Last Week's Atlanta Shootings Spark Debate About Guns in Court

The 14th Judicial Circuit's chief public defender, Herman Laramore of Marianna, is calling for a ban on firearms in area courtrooms.

Fulton County, Georgia court bailiff Cynthia Hall says she doesn’t remember a thing about last week's shootings. She was in that ninth floor courtroom in Atlanta last Friday morning when Brian Nichols attacked her, took her gun and opened fire.

Nichols killed a judge, his court reporter and one of hall's fellow bailiffs. Hall survived a blow to the head, but her doctors say she's apparently blocked out the events of that morning.

It's that kind of incident that has some local lawyers concerned.

Chief Public Defender Herman Laramore says he can relate to last week's Atlanta courthouse rampage. He says the same thing almost happened to him here in Florida’s 14th Judicial Circuit.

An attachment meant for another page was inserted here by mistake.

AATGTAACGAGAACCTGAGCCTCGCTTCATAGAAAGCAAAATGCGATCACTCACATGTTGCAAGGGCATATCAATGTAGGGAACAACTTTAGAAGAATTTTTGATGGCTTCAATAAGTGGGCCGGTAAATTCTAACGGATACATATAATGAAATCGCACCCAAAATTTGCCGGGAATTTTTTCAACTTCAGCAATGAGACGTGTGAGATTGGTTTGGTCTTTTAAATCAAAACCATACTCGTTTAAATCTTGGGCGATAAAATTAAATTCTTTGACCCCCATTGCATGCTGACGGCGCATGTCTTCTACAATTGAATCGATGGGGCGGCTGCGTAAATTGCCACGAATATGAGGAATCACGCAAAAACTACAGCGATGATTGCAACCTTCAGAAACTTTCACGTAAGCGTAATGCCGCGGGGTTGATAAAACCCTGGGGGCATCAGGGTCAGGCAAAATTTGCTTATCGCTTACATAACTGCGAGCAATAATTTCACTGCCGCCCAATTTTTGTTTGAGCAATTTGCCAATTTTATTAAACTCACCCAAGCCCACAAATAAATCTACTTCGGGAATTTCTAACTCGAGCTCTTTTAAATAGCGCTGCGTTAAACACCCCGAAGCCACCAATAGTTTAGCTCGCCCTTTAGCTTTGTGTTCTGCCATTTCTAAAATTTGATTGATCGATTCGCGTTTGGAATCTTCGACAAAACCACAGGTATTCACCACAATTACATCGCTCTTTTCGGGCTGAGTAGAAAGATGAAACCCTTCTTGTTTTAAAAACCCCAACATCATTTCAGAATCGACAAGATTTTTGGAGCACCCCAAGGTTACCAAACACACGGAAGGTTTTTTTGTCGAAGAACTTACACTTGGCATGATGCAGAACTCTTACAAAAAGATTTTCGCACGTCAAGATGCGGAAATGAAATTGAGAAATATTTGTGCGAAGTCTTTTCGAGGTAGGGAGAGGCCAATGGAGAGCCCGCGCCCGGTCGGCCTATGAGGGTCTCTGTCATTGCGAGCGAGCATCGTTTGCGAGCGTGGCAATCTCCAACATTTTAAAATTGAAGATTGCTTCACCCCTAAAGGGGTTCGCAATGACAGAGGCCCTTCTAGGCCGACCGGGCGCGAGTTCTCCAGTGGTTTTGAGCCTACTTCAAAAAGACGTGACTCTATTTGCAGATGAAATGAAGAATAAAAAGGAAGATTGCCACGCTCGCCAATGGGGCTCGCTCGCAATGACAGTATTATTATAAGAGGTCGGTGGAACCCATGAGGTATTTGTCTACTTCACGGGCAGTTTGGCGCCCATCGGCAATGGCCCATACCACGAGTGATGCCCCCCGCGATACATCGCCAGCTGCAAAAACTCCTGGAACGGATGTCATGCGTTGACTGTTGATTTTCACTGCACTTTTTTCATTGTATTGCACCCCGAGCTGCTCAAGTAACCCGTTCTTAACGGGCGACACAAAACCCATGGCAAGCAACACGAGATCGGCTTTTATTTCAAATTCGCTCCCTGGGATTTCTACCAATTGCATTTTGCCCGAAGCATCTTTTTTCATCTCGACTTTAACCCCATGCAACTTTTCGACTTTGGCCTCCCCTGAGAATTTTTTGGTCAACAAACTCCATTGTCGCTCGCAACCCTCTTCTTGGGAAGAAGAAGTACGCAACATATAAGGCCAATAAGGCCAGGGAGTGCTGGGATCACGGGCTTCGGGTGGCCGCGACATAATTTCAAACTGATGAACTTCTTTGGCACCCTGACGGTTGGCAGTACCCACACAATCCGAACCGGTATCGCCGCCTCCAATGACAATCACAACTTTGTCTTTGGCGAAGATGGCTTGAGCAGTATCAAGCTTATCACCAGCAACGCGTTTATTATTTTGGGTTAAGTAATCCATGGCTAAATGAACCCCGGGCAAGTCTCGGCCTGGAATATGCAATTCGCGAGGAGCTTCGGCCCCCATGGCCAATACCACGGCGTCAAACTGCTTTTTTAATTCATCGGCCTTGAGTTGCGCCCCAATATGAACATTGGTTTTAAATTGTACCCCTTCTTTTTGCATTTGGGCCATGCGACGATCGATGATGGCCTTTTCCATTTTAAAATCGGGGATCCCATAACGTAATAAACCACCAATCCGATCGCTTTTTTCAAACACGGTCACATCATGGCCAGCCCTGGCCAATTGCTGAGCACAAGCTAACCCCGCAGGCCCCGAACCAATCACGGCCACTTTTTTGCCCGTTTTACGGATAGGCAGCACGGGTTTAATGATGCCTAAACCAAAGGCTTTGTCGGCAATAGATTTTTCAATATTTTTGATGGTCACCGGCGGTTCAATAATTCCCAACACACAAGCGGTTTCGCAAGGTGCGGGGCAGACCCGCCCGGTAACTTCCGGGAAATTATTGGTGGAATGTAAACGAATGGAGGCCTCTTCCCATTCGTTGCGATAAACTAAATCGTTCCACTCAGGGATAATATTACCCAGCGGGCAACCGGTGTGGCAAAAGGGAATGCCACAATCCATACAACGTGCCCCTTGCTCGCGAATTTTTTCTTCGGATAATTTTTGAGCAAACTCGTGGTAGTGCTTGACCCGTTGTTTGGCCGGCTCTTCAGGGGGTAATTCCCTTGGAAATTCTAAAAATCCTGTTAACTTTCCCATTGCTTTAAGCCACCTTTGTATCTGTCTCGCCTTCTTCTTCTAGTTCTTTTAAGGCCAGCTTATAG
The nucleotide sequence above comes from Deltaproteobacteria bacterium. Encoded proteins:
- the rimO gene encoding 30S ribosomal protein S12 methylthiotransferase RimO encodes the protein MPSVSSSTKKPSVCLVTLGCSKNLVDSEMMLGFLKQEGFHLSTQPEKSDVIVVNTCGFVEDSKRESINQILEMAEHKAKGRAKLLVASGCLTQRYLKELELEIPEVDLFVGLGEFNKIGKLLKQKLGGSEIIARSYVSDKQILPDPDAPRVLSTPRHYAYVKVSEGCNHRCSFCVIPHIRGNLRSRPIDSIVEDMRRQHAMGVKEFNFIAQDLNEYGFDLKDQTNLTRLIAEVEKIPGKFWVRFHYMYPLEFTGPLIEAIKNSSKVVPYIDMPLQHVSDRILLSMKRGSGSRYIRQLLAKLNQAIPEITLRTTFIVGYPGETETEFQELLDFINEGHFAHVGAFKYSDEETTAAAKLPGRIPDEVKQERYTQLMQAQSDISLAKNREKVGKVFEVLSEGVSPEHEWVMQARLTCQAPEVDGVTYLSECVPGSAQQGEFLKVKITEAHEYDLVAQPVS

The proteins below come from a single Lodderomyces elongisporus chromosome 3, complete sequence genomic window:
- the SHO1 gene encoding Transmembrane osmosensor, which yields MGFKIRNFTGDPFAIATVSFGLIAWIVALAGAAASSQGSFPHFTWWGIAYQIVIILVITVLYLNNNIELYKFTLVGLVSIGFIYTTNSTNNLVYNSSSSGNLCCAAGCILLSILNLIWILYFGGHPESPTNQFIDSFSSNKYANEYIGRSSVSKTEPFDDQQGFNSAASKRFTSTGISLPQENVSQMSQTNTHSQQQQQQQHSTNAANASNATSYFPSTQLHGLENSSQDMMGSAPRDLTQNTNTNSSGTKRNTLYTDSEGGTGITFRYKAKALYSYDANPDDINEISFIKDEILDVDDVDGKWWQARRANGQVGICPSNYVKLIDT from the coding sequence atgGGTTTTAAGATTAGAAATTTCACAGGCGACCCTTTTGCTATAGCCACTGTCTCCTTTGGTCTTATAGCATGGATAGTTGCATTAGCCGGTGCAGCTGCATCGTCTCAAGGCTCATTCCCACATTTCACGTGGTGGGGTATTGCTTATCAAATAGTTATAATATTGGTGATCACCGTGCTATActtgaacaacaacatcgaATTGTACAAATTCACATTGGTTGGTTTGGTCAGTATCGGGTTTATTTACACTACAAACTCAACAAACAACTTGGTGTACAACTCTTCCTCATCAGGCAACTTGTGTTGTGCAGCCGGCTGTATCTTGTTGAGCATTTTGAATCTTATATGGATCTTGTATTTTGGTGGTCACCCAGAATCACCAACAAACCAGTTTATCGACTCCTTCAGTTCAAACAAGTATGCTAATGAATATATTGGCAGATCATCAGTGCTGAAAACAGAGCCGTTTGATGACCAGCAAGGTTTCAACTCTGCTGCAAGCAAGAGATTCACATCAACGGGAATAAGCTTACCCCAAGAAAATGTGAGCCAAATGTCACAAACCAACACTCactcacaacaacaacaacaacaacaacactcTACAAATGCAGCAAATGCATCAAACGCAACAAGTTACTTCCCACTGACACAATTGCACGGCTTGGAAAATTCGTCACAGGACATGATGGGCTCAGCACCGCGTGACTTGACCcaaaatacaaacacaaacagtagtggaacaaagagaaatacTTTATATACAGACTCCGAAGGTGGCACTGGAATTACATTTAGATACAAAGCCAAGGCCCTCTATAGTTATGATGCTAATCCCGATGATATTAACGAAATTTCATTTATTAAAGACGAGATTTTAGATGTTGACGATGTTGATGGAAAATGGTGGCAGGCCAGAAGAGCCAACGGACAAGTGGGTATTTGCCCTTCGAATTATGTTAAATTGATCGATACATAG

"A law enforcement officer had to protect me, which I'm greatly appreciative of, but the defendant grabbed for the deputy's gun. If he would have gotten the gun it would have been tragic."

Last week's Atlanta tragedy and Laramore's personal experiences have prompted him to call for an end to arms in the courtrooms in this area. Laramore says bailiffs should carry stun guns or mace instead.

Bay County Sheriff Frank McKeithen is not pleased with the idea of disarming.

"Heard of the saying, 'When you get my gun you pry it from my cold dead hands?’ I believe that's how law enforcement feels about that."

McKeithen says he has a better idea; leave guns in the courtroom, but make sure criminals can't get them.

"We're going to make sure every bailiff has a security holster. Stop people from getting the gun away."

You have to unsnap several buttons and make two or three hand motions to unleash the gun, but Laramore says the security holsters can be defeated.

"I don't think it's enough. The simpler way is to keep guns out of the courtroom. Why don't they let them take them into the jails or prisons?"

Both Laramore and McKeithen agree on one proposed change: more manpower. More deputies per high-risk defendant is sure to help prevent a deadly situation.